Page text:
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Michael Kerwin: The Future of Training My Be Vocational Education - Manufacturing.net

Michael Kerwin: The Future of Training My Be Vocational Education - Manufacturing.net | TAFE Vocational Education and Training | Scoop.it
Manufacturing.net Michael Kerwin: The Future of Training My Be Vocational Education Manufacturing.net On today's episode we speak with Michael Kerwin, President of NTMA Training Centers of Southern California, who provides a look into the important...
Peter Haydon Druery's insight:

At least some parts of the world seem to be understanding the importance of Vocational Education and they don't view it narrowly as just "training". It is seen as the future, in this specific case in California, as Voc Education and incredibly important to the future. What's wrong with our State Premiers. They see it as an area to privatise and sell off to private sector to those areas that stand to make profit. Longer term visions in regards to the importance of adequate depth and quality of skills development in Australia? Seems to be vanishing. California is getting it. Stop the TAFE CUTS!

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Members of TAFE Western recognised for contributions - Daily Liberal

Members of TAFE Western recognised for contributions - Daily Liberal | TAFE Vocational Education and Training | Scoop.it
Members of TAFE Western recognised for contributions
Daily Liberal
SEVEN members of TAFE Western's Dubbo College have been recognised for their hard work and achievements, named as winners in the 2013 Institute Director's Awards.
Peter Haydon Druery's insight:

There is an incredible irony in this when you consider what is going on behind the scenes with the terrible TAFE Cuts!

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Children at Hornsby TAFE Children's Centre caught in eye of Hornsby tornado - The Daily Telegraph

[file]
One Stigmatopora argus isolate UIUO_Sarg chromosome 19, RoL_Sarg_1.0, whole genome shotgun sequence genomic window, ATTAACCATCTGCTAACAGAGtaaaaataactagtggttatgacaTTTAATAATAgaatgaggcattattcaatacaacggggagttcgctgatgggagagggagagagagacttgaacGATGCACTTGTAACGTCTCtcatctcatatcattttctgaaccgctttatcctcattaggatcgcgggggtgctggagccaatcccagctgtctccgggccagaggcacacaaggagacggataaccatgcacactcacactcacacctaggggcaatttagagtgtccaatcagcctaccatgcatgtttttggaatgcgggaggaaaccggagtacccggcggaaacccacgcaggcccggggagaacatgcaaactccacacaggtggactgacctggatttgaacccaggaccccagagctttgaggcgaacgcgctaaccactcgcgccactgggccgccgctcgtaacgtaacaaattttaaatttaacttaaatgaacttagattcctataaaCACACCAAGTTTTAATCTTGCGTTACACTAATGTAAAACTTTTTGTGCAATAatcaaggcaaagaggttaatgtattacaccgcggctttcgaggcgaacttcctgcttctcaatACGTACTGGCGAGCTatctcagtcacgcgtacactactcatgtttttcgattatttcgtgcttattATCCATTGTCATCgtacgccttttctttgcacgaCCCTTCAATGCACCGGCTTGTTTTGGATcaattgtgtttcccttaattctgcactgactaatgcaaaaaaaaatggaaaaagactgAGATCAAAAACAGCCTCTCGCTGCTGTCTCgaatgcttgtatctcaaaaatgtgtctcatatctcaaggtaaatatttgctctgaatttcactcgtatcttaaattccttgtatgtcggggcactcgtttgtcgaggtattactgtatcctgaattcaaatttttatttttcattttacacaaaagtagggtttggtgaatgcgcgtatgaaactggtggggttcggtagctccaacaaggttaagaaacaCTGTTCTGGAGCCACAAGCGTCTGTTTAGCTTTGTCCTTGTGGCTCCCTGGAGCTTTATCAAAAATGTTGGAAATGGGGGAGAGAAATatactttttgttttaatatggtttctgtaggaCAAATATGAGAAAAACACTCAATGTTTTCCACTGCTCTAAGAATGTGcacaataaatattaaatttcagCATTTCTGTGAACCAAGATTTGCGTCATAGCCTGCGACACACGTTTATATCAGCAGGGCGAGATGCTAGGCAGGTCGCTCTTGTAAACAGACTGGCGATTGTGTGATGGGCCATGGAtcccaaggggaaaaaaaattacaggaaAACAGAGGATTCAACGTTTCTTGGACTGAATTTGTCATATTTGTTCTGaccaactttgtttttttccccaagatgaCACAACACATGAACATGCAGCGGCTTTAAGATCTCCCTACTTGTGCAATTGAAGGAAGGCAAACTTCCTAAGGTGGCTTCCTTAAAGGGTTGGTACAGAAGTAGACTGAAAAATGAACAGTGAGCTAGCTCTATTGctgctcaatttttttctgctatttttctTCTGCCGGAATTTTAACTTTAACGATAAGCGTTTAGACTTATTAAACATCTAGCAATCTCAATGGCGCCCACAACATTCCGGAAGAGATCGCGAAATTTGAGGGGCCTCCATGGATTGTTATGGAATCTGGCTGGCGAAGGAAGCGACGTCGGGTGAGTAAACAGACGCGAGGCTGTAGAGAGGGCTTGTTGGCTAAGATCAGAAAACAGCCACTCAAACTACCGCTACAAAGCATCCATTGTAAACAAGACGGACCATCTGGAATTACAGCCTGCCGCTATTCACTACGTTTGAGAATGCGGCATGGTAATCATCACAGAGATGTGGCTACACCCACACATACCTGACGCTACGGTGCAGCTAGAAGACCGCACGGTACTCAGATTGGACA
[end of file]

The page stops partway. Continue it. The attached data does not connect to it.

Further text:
Children at Hornsby TAFE Children's Centre caught in eye of Hornsby tornado - The Daily Telegraph | TAFE Vocational Education and Training | Scoop.it
Children at Hornsby TAFE Children's Centre caught in eye of Hornsby tornado
The Daily Telegraph
TWENTY five children have miraculously escaped injury after their child care centre was caught in the eye of the Hornsby tornado.
Peter Haydon Druery's insight:

Well done all TAFE staff for keeping cool through that ordeal and looking after the kids so well. Great job TAFIES!

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I like to watch | TAFE NSW - TAFE Bytes

I like to watch | TAFE NSW - TAFE Bytes | TAFE Vocational Education and Training | Scoop.it
Do you like to watch? Or do you prefer being there? There's been a lot of discussion lately about the use of video and audio lecture capture technology to record videos of lectures or classroom activity.
Peter Haydon Druery's insight:

The results are clearly not surprising at all. Pushing the online delivery of courses needs to be re-thought through carefully. TAFE has been pushing this for some time to save money, mainly due to funding cuts. The studies found that: "Students who’d normally skip lectures are now more likely to, because they feel they can “catch up later”. The trouble is, they often don’t. This is known as the Google Effect, meaning that if you know something is readily available online, you’re likely to forget about it. Or leave it until later." These approaches should be complementary rather than a replacement for real lectures and face to face classes that enforce a type of "discipline" to the learning. Students need this discipline. One is not better than the other. However, online delivery is cheaper!

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We Still Need Arts Education | Practical Theory

We Still Need Arts Education | Practical Theory | TAFE Vocational Education and Training | Scoop.it
I know this post is not exactly espousing a radical notion, but it's still worth putting words to the page. Theo loves to draw. He's got an ...
Peter Haydon Druery's insight: